[Image found here.]

One Chord Hot Links

Sunday, 5 June 2016

WHATEVER

Amazing Naval weaponry: Lasers, Railguns and Hypervelocity Projectiles. If this is unclassified, just think of the stuff that is.

Greek Fire was a weapon used successfully to thwart invasions by muslim pirates in the early 7th century.

The Crusades were fought in response to Islamic aggression in the 11th century.

Who were the Barbary Pirates?

Okay, so the carpet caught fire. Big deal. It was an act of God.

Here are the rules for Kingyo-sukui.

Ruining Rock Paper Scissors. Look. Just throw the same 3 times in a row, then double your bet and throw the one that beats your previous three.  Pocket your winnings and leave the neighborhood asap. Coming up next: How to get dibs on a baseball bat.

Wild Man From Borneo by Kinky Friedman. One of these days he’s going to have a Tribute band.

I’m not a “gamer” so I’m not sure what to make of The Stanley Parable, but it looks pretty cool.

[Top image from The Greatest Rock Video Under Two Minutes Ever.]

Elie Aghnedes’ Contribution To The World: The 1954 Rhino

Sunday, 15 May 2016

Rhino 1954

Rhino 1954 2

Greek-American inventor Elie Aghnides amassed a fortune coming up with clever inventions.

One of his more unusual creations was the “Rhino,” an amphibious four-wheeled vehicle designed to patrol and defend the vast roadless wastes of Alaska and Canada.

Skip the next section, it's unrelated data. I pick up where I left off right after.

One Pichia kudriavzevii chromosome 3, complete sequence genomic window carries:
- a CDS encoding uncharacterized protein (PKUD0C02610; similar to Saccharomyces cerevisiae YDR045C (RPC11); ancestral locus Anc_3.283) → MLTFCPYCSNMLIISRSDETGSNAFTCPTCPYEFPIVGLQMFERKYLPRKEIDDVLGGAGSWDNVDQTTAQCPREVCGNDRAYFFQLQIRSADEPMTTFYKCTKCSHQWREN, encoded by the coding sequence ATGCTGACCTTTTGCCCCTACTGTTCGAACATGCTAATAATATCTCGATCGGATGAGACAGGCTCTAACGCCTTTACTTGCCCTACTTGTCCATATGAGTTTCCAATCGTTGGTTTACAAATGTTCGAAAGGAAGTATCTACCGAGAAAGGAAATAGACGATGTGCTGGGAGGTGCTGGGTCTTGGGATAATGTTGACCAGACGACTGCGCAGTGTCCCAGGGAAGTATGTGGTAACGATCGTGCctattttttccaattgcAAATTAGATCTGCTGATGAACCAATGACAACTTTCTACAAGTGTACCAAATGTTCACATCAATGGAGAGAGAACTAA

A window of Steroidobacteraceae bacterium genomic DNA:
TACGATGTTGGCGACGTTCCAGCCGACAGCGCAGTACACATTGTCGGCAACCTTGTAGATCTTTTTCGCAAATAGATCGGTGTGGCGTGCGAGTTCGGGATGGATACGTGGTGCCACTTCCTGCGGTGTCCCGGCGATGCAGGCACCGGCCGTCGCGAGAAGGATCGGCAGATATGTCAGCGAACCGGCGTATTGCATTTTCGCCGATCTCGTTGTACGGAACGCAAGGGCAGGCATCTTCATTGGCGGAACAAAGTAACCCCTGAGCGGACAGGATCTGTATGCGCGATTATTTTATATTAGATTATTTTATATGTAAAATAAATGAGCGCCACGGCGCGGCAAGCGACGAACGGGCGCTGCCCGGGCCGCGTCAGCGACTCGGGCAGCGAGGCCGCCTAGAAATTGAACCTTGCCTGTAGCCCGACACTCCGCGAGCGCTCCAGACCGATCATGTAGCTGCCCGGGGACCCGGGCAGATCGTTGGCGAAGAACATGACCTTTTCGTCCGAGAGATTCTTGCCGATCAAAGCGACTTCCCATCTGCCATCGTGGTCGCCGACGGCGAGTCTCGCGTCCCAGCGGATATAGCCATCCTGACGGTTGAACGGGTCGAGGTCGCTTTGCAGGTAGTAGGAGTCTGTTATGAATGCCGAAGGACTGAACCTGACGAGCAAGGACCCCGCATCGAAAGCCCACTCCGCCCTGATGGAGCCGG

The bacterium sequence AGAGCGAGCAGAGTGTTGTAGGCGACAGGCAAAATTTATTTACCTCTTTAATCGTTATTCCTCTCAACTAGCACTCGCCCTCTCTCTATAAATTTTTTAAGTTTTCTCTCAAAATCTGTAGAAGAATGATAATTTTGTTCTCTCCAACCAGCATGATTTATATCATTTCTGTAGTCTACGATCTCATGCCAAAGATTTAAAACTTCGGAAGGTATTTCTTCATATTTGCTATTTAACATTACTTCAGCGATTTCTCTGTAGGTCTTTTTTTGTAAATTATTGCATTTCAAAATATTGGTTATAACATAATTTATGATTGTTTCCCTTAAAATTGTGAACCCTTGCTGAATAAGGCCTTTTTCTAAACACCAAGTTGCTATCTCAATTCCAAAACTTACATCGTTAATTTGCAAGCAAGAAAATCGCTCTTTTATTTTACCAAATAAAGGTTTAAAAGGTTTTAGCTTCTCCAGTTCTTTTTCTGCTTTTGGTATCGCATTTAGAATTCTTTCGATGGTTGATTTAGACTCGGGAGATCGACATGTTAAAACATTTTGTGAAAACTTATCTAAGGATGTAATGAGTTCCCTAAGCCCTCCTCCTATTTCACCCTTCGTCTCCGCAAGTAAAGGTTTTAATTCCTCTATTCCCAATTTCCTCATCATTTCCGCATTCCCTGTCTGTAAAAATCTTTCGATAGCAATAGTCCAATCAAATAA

Weighing in at five tons, the four-wheel-drive machine could hit speeds of 45 miles per hour on the highway.

Defining features were its massive front wheels, which had six-foot diameters and weighed 1,500 pounds each. Their hollow, hemispherical shape gave the Rhino its unique all-terrain capability. As the vehicle sank into mud, sand, or other soft surfaces, the bearing surface of the ribbed wheels increased, giving it greater traction.

The Rhino’s massive wheels and low center of gravity also meant it could tip 75 degrees to either side without toppling over.

In the water, the hollow wheels provided flotation, while a rear water jet provided propulsion at speeds of about four miles per hour.

The Marmon-Herrington Company of Indianapolis built one prototype of the Rhino for demonstration. The United States military declined to purchase any, reportedly out of concern that the wheels could be punctured by gunfire, sinking the vehicle [via].

Rhino 1954